Alexander, Murray Commend Senate Passage of Bill to Provide Teachers & School Leaders with Better Education Research and Information
Posted on December 19, 2015
The Strengthening Education Through Research Act makes research easier to access and more relevant at state and local levels
WASHINGTON, December 19 – The chairman and ranking member of the Senate education committee commended Senate passage of legislation to “improve the quality of education research and make research more relevant and usable for teachers, principals, school districts and states.”
“This bill makes research on education more relevant, accessible and useful for the people who need it most – teachers, principals and administrators,” Chairman Lamar Alexander (R-Tenn.) said. “This bill also goes a long way to strengthen the National Assessment Governing Board, which oversees ‘The Nation’s Report Card,’—the best tool for governors to see how students in their state are doing compared to every other state—ensuring they are not fooling themselves on their state’s standards.”
“Education research gives teachers, school leaders, local policymakers, and us here in Congress valuable information on what works in the classroom,” Murray said. “This bill is the result of strong bipartisan work to make sure we have high-quality research to help states and schools raise achievement levels, and I hope we will continue working together to ensure more students have access to a high quality education.”
More details on what the bill does:
· The Strengthening Education through Research Act reauthorizes the Education Sciences Reform Act (ESRA), which authorizes funding for the research activities of the U.S. Department of Education, including the Institute for Education Sciences, and will help to improve the quality of education research in the United States and make research more relevant and usable for teachers, principals, school districts and states.
· S. 227, the Strengthening Education through Research Act (SETRA) amends and reauthorizes the Education Sciences Reform Act of 2002 through fiscal year 2021. This legislation makes a number of positive changes to the Institute for Education Sciences, a semi-independent agency within the Department of Education that conducts and oversees education research, as well as changes to the National Assessment of Educational Progress (NAEP). The legislation:
· Requires IES to identify research topics focused on ensuring that all students have the ability to obtain a high-quality education, improving access to and the quality of early childhood education, strengthening elementary and secondary schools, and increasing access to and completion of postsecondary education.
· Strengthens privacy provisions to ensure personally identifiable information collected by IES is secure and protected.
· Directs the Department of Education’s comprehensive centers, which provide technical assistance to states, to prioritize serving the needs of school districts and schools with higher numbers of low-income students and schools identified for improvement.
· Streamlines and reduces duplication within the federal education research system, by authorizing the consolidation or elimination of federal research laboratories and centers that are not effective, reducing the number of Comprehensive Centers from 22 to 17, and increasing coordination between laboratories and centers.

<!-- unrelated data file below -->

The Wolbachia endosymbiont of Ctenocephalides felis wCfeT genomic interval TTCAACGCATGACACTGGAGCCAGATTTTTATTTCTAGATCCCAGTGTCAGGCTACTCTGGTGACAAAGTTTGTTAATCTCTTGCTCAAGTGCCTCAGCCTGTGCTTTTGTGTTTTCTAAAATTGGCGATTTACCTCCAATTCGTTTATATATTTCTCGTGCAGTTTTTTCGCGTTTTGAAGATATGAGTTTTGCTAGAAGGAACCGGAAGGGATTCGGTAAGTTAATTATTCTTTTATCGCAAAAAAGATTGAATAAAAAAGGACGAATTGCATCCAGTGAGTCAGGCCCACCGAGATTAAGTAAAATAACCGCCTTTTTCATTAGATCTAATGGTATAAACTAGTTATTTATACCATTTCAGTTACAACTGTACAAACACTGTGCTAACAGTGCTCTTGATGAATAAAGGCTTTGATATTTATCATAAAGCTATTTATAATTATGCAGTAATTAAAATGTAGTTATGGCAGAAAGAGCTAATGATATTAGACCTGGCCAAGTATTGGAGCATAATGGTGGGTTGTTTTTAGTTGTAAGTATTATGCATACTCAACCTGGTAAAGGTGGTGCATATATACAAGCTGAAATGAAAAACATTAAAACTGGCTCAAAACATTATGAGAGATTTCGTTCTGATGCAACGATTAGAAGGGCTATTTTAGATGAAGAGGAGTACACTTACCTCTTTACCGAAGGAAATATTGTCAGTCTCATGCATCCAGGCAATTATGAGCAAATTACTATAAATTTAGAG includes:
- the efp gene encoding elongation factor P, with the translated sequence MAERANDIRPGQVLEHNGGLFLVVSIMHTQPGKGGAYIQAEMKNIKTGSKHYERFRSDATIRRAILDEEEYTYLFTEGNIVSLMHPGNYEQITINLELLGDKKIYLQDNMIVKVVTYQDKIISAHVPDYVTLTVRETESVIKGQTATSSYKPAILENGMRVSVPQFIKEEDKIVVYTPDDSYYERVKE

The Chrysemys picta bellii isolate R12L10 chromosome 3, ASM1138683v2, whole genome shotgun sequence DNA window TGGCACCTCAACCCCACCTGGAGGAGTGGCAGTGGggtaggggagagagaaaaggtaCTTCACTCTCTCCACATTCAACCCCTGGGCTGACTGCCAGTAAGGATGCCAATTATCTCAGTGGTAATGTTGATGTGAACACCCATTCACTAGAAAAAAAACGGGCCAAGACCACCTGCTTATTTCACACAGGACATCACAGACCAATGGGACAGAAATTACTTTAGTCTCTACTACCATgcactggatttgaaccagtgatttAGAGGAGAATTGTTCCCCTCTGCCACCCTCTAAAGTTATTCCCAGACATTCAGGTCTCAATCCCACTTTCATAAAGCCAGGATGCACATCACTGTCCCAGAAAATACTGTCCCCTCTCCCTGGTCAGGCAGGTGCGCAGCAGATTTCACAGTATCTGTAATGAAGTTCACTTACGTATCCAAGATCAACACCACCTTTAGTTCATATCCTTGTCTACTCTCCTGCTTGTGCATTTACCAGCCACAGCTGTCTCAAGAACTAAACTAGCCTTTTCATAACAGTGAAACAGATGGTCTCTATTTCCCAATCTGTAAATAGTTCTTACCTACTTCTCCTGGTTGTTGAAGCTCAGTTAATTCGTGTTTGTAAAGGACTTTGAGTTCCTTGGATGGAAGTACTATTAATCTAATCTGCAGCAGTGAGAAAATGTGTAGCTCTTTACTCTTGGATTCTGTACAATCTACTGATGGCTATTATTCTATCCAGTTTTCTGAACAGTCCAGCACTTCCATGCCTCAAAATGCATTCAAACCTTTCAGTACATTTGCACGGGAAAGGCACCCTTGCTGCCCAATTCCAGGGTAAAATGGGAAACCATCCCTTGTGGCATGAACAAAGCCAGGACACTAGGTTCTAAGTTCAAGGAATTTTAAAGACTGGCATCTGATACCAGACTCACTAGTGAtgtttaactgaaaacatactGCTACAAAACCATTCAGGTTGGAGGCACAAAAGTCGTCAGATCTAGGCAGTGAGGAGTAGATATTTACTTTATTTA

· Makes education research more relevant at the state and local levels.
· Improves accountability and protects the taxpayers’ investment by requiring regular evaluations of research and education programs by independent entities.
· Maintains prohibitions on federal funding being used to establish a nationwide database of individually identifiable information, as well as to mandate, direct, or control educational standards, curricula, or assessments.
· Requires collaboration between entities responsible for providing research analysis and technical assistance to states and school districts to ensure these efforts are more aligned and responsive to the needs of school districts and states.
· Strengthens the independence of the National Assessment Governing Board and its responsibility for the National Assessment of Educational Progress, also known as the “Nation’s Report Card,” which provides important information to state and local educational leaders on the academic achievement and progress of elementary and secondary school students.
· Enhances the relevancy of education research at the state and local levels by requiring federally-funded research to be relevant, utilized, and widely disseminated to teachers, students, parents, and policymakers.
· Authorizes increases the federal investment in research and technical assistance, including a substantial increase in funding for special education research.
· Allows States and school districts to access useful, relevant information more quickly to help raise student achievement levels in the classroom.
· A similar bill (H.R. 4366) passed the House of Representatives by voice vote on May 8, 2014. The Senate HELP Committee passed S. 227, a bill virtually identical to H.R. 4366 that was developed as a bipartisan agreement between the House and Senate, on February 4, 2015.
For access to this release and the senator’s other statements, click here.